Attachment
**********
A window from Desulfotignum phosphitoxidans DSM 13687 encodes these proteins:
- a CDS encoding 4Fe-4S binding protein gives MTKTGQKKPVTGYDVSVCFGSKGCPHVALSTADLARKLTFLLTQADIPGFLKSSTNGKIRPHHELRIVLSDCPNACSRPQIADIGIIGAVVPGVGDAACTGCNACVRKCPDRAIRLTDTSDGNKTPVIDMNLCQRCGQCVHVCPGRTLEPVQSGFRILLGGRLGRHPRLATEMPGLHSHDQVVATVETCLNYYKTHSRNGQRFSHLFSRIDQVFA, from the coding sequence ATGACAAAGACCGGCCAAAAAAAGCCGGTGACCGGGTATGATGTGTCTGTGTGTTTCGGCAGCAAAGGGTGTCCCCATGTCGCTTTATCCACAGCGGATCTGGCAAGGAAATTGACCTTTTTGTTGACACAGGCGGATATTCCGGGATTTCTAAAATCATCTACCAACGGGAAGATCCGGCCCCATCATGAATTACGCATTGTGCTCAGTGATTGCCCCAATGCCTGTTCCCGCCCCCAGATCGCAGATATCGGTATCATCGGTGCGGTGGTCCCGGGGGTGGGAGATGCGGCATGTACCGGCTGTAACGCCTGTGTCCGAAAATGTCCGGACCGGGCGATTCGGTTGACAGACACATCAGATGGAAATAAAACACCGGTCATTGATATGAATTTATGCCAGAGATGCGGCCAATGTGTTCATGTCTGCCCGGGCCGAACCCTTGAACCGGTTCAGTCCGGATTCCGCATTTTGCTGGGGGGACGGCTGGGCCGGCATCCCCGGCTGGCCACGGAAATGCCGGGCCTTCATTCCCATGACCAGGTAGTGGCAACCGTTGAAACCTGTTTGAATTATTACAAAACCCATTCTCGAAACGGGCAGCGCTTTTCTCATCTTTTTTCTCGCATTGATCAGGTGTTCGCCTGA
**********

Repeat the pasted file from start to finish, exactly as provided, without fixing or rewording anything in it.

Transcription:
A window from Desulfotignum phosphitoxidans DSM 13687 encodes these proteins:
- a CDS encoding 4Fe-4S binding protein gives MTKTGQKKPVTGYDVSVCFGSKGCPHVALSTADLARKLTFLLTQADIPGFLKSSTNGKIRPHHELRIVLSDCPNACSRPQIADIGIIGAVVPGVGDAACTGCNACVRKCPDRAIRLTDTSDGNKTPVIDMNLCQRCGQCVHVCPGRTLEPVQSGFRILLGGRLGRHPRLATEMPGLHSHDQVVATVETCLNYYKTHSRNGQRFSHLFSRIDQVFA, from the coding sequence ATGACAAAGACCGGCCAAAAAAAGCCGGTGACCGGGTATGATGTGTCTGTGTGTTTCGGCAGCAAAGGGTGTCCCCATGTCGCTTTATCCACAGCGGATCTGGCAAGGAAATTGACCTTTTTGTTGACACAGGCGGATATTCCGGGATTTCTAAAATCATCTACCAACGGGAAGATCCGGCCCCATCATGAATTACGCATTGTGCTCAGTGATTGCCCCAATGCCTGTTCCCGCCCCCAGATCGCAGATATCGGTATCATCGGTGCGGTGGTCCCGGGGGTGGGAGATGCGGCATGTACCGGCTGTAACGCCTGTGTCCGAAAATGTCCGGACCGGGCGATTCGGTTGACAGACACATCAGATGGAAATAAAACACCGGTCATTGATATGAATTTATGCCAGAGATGCGGCCAATGTGTTCATGTCTGCCCGGGCCGAACCCTTGAACCGGTTCAGTCCGGATTCCGCATTTTGCTGGGGGGACGGCTGGGCCGGCATCCCCGGCTGGCCACGGAAATGCCGGGCCTTCATTCCCATGACCAGGTAGTGGCAACCGTTGAAACCTGTTTGAATTATTACAAAACCCATTCTCGAAACGGGCAGCGCTTTTCTCATCTTTTTTCTCGCATTGATCAGGTGTTCGCCTGA